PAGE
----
‘In a world of increasing tragedy, we should help people learn from our lived experiences. My experience brings humility, authenticity, and candidness to my practice. People genuinely appreciate candidness when it comes to their health and Recovery. Humility provides space for mistakes and appraisal of progress. I thank my lived experience for contributing a more egalitarian therapeutic experience for my clients.’

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J. Peters

J. Peters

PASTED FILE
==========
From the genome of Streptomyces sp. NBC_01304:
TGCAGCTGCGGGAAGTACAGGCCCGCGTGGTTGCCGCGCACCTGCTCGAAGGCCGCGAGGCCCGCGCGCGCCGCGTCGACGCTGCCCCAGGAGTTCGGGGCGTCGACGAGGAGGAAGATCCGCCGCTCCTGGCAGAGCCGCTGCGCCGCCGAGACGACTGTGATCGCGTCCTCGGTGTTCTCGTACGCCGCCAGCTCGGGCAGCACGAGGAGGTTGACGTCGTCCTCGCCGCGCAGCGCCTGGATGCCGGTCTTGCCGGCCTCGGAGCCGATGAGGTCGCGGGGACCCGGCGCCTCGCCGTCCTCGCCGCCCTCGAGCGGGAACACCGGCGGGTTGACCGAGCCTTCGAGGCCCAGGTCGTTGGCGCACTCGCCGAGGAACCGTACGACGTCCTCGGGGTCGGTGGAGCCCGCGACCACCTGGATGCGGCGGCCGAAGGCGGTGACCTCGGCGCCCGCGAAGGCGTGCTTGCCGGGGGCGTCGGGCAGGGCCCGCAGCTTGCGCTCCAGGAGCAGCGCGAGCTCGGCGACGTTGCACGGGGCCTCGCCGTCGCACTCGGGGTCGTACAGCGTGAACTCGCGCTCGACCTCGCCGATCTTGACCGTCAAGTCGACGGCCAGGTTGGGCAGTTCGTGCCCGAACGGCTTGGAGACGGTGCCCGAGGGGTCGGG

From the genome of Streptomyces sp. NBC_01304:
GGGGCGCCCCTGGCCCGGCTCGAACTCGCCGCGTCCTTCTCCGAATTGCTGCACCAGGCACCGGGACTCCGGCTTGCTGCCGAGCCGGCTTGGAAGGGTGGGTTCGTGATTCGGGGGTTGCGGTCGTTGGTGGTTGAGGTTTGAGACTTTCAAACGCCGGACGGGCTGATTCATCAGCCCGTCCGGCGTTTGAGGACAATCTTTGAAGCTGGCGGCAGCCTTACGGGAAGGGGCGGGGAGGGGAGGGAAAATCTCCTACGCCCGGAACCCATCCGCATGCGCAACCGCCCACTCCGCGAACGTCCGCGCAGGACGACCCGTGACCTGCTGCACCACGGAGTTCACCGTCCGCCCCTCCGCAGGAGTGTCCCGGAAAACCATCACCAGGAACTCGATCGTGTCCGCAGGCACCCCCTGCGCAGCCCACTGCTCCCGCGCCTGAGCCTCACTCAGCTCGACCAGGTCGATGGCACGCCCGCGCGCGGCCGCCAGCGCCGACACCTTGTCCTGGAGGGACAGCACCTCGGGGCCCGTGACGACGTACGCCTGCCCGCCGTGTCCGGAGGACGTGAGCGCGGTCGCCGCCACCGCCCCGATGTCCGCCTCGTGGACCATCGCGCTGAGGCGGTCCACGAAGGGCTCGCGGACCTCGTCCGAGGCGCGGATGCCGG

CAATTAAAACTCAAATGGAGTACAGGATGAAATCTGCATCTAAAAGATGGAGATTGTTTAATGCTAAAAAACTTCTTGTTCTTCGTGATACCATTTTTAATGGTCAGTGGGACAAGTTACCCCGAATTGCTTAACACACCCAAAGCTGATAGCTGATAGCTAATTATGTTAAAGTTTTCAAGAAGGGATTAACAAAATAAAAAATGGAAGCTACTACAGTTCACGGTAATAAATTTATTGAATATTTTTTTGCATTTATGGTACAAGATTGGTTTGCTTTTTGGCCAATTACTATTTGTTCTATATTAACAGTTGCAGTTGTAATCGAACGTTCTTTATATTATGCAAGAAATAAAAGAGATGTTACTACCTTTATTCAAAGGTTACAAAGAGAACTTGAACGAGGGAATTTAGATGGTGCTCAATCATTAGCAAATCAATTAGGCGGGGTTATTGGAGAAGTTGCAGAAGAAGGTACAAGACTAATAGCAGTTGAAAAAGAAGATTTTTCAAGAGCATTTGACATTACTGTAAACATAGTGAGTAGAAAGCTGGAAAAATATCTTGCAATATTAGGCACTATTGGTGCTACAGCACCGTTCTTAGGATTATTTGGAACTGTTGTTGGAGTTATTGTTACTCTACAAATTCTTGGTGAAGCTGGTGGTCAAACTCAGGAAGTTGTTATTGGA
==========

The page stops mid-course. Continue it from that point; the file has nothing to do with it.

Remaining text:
Max Guttman is the owner of Recovery Now, a private mental health practice in New York City. Through his work as a Licensed Clinical Social Worker, therapist, and disability rights advocate, Max fights for those without a voice in various New York City care systems. He received a ‘2020 Bearcats of the Last Decade 10 Under 10’ award from the Binghamton University Alumni Association. Guttman treats clients with anxiety and depression but specializes in issues related to psychosis or schizoaffective spectrum disorders. He frequently writes about his lived experiences with schizophrenia. ‘I knew my illness was so complex that I’d need a professional understanding of its treatment to gain any real momentum in recovery,’ Guttman says. ‘After undergraduate school and the onset of my illness, I evaluated different graduate programs that could serve as a career and mechanism to guide and direct my self-care. After experiencing the helping hand of my social worker and therapist right after my ‘break,’ I chose social work education because of its robust skill set and foundation of knowledge I needed to heal and help others.’ ‘In a world of increasing tragedy, we should help people learn from our lived experiences. My experience brings humility, authenticity, and candidness to my practice. People genuinely appreciate candidness when it comes to their health and Recovery. Humility provides space for mistakes and appraisal of progress. I thank my lived experience for contributing a more egalitarian therapeutic experience for my clients.’